A Suddenlink competitor limits distribution of the NFL Network — and a court’s refusal to overrule that decision results in the football network losing another four million households.

For our part, Suddenlink remains ready to work with the NFL Network, if the Network will work with us to find a way to make its channel available to those who want it, without charging those who don’t.

NFL Network: ‘Like a Bull in a China Shop’

Chris Van Wagenen, business editor at the Lubbock Avalanche Journal, weighs in on the NFL Network, which he claims:

… has acted like a bull in a China shop. It’s (their) way or the highway. That stinks for fans, but eventually, even in this economy, someone higher up ought to get it.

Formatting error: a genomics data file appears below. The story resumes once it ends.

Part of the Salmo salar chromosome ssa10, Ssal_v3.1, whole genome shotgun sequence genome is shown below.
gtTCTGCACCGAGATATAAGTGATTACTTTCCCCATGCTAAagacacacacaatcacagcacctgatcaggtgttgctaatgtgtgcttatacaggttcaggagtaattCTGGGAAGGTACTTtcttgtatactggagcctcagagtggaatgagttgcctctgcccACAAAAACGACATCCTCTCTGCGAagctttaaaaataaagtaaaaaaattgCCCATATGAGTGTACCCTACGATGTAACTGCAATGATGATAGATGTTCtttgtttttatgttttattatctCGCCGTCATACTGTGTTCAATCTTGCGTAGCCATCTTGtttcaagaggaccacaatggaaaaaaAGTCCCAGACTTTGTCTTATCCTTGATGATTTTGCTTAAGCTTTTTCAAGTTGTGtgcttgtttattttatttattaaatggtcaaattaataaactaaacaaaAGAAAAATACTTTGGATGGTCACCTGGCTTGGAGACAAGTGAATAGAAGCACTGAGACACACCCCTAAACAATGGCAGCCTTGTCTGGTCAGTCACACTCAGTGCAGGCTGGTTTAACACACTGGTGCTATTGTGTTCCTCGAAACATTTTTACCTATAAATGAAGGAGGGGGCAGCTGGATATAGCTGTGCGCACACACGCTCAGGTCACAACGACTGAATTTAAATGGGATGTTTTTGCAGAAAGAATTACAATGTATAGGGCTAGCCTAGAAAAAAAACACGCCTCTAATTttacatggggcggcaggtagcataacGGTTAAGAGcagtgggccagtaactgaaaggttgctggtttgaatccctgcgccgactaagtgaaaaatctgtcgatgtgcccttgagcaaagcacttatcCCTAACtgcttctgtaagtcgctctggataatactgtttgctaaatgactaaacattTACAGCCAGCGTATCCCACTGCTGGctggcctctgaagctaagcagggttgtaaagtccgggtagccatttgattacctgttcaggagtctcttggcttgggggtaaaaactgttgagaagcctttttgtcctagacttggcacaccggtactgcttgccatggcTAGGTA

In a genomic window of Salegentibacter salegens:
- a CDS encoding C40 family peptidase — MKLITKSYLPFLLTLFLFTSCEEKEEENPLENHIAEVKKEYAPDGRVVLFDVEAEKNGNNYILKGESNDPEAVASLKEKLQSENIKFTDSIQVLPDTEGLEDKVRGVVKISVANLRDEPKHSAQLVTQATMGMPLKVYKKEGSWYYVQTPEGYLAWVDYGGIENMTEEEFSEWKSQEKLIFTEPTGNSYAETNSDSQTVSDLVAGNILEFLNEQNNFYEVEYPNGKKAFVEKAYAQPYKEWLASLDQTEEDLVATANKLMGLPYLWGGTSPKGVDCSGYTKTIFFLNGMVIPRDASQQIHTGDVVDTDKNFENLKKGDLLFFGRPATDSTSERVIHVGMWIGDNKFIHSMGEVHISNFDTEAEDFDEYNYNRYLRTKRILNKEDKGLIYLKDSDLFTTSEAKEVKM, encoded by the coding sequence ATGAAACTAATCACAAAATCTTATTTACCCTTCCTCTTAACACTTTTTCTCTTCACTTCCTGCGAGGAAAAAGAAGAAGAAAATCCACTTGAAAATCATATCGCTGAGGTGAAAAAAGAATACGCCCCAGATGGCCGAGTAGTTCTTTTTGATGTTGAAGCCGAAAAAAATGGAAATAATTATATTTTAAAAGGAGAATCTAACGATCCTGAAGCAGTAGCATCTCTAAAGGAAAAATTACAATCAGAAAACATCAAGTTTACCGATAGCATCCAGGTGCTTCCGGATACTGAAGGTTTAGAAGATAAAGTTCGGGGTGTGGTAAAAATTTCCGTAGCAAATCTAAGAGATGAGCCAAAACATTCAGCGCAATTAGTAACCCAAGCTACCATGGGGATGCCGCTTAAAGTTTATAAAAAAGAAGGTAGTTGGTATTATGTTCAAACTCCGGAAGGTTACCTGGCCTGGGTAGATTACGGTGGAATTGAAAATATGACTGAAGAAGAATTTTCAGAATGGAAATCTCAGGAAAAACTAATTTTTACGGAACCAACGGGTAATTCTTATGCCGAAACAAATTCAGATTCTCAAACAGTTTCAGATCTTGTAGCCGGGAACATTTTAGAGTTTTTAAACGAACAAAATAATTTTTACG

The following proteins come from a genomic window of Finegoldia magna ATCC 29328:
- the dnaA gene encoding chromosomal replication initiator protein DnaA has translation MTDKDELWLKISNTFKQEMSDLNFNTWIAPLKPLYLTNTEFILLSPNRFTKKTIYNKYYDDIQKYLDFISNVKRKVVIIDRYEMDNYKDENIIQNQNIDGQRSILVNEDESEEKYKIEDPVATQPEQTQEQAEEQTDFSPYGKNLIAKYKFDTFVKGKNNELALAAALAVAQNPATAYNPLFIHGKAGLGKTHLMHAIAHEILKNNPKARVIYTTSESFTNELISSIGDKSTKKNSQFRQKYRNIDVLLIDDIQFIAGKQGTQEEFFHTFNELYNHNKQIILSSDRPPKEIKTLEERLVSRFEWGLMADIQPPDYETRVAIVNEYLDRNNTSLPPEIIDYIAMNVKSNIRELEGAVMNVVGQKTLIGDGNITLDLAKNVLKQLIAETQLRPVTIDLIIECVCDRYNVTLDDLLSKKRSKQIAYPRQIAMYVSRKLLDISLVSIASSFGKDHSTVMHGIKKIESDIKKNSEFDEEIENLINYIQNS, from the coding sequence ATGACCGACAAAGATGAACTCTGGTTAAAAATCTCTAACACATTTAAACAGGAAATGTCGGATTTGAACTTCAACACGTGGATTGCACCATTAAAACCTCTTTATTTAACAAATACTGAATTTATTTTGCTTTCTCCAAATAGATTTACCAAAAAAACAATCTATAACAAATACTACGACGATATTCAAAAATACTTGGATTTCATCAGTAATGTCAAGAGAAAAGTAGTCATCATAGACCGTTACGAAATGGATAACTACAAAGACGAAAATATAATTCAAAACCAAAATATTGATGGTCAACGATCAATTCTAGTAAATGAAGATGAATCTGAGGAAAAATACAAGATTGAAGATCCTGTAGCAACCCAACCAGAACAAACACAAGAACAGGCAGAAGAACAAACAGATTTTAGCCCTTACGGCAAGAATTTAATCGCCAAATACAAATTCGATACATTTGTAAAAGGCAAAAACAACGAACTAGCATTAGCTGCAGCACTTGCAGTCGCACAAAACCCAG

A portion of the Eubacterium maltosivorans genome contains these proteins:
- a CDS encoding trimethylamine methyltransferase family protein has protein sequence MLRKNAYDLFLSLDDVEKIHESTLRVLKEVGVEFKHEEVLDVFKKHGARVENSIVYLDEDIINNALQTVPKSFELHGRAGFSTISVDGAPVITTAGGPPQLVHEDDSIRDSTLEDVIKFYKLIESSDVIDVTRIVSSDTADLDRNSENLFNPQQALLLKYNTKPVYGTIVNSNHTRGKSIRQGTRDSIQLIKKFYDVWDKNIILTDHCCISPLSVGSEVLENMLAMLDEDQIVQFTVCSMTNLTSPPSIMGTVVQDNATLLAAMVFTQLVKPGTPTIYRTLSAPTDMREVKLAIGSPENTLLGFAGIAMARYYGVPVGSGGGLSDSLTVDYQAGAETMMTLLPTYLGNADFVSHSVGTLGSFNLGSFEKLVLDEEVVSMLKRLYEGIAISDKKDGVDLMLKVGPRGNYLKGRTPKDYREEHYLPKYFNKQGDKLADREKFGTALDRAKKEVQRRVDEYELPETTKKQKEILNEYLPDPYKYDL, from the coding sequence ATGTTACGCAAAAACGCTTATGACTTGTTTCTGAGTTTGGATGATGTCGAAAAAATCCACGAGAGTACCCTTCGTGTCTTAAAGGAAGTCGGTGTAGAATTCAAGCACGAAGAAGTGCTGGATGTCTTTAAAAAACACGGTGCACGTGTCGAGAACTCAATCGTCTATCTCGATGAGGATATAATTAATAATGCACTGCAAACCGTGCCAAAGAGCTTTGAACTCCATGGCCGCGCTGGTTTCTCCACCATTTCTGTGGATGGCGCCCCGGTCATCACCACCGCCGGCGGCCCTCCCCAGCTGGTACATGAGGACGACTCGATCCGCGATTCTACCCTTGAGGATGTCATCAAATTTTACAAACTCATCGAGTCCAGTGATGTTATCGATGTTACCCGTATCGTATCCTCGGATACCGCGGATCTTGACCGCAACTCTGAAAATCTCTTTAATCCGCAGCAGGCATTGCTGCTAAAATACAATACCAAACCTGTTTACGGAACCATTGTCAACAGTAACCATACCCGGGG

…The NFL needs to get (with) the program. They’re not ESPN and they never will be.

NFL Network Commentary

Robert Seidman of TV by the Numbers chimes in on the NFL’s experiment with its own network. Money quote:

The NFL probably has too much hubris, even now, to fold up shop with the NFL Network and package the games it kept for itself up back to the TV Networks …

I understand greed and hubris as much as the next guy. Sometimes it pays off. But this isn’t one of those times. The good old fashioned greed of extorting the television networks, who will in turn extort the advertisers, who will gladly be extorted since they cherish the demographics of people who watch NFL games, seems to be the way to go.

Check here for background on Suddenlink and the NFL Network.